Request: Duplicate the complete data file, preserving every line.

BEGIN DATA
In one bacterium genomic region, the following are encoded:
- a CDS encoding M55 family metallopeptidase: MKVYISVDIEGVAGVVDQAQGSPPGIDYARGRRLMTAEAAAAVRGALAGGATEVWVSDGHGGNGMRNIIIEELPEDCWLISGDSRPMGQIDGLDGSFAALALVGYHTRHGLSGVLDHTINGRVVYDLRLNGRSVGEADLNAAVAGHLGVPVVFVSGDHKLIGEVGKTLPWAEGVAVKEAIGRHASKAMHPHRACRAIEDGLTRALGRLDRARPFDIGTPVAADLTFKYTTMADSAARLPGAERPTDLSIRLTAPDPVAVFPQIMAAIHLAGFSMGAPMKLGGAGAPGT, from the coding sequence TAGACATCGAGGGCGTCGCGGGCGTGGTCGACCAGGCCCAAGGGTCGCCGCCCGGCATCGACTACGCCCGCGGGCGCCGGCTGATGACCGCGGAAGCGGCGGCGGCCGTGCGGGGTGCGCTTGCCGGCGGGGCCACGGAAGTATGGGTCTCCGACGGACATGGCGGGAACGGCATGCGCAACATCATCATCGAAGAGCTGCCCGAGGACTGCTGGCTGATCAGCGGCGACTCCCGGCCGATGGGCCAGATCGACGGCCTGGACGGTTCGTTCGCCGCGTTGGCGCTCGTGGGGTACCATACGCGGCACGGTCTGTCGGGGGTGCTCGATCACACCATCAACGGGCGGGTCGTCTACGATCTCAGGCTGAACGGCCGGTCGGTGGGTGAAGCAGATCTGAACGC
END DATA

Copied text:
In one bacterium genomic region, the following are encoded:
- a CDS encoding M55 family metallopeptidase: MKVYISVDIEGVAGVVDQAQGSPPGIDYARGRRLMTAEAAAAVRGALAGGATEVWVSDGHGGNGMRNIIIEELPEDCWLISGDSRPMGQIDGLDGSFAALALVGYHTRHGLSGVLDHTINGRVVYDLRLNGRSVGEADLNAAVAGHLGVPVVFVSGDHKLIGEVGKTLPWAEGVAVKEAIGRHASKAMHPHRACRAIEDGLTRALGRLDRARPFDIGTPVAADLTFKYTTMADSAARLPGAERPTDLSIRLTAPDPVAVFPQIMAAIHLAGFSMGAPMKLGGAGAPGT, from the coding sequence TAGACATCGAGGGCGTCGCGGGCGTGGTCGACCAGGCCCAAGGGTCGCCGCCCGGCATCGACTACGCCCGCGGGCGCCGGCTGATGACCGCGGAAGCGGCGGCGGCCGTGCGGGGTGCGCTTGCCGGCGGGGCCACGGAAGTATGGGTCTCCGACGGACATGGCGGGAACGGCATGCGCAACATCATCATCGAAGAGCTGCCCGAGGACTGCTGGCTGATCAGCGGCGACTCCCGGCCGATGGGCCAGATCGACGGCCTGGACGGTTCGTTCGCCGCGTTGGCGCTCGTGGGGTACCATACGCGGCACGGTCTGTCGGGGGTGCTCGATCACACCATCAACGGGCGGGTCGTCTACGATCTCAGGCTGAACGGCCGGTCGGTGGGTGAAGCAGATCTGAACGC